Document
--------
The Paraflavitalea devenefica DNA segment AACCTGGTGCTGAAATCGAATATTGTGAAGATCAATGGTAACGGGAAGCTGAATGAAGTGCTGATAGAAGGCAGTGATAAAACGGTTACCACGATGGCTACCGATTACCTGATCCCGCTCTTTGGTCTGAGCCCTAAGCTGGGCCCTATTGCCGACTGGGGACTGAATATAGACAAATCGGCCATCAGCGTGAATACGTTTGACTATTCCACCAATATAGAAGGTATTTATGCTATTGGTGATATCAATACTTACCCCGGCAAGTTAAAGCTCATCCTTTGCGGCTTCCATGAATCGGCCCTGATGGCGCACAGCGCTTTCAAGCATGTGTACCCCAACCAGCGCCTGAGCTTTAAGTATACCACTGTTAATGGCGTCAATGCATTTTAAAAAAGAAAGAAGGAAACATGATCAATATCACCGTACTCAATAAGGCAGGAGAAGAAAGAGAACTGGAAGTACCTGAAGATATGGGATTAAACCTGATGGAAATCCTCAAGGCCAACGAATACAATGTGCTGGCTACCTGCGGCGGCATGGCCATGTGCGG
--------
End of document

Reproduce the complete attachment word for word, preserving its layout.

The Paraflavitalea devenefica DNA segment AACCTGGTGCTGAAATCGAATATTGTGAAGATCAATGGTAACGGGAAGCTGAATGAAGTGCTGATAGAAGGCAGTGATAAAACGGTTACCACGATGGCTACCGATTACCTGATCCCGCTCTTTGGTCTGAGCCCTAAGCTGGGCCCTATTGCCGACTGGGGACTGAATATAGACAAATCGGCCATCAGCGTGAATACGTTTGACTATTCCACCAATATAGAAGGTATTTATGCTATTGGTGATATCAATACTTACCCCGGCAAGTTAAAGCTCATCCTTTGCGGCTTCCATGAATCGGCCCTGATGGCGCACAGCGCTTTCAAGCATGTGTACCCCAACCAGCGCCTGAGCTTTAAGTATACCACTGTTAATGGCGTCAATGCATTTTAAAAAAGAAAGAAGGAAACATGATCAATATCACCGTACTCAATAAGGCAGGAGAAGAAAGAGAACTGGAAGTACCTGAAGATATGGGATTAAACCTGATGGAAATCCTCAAGGCCAACGAATACAATGTGCTGGCTACCTGCGGCGGCATGGCCATGTGCGG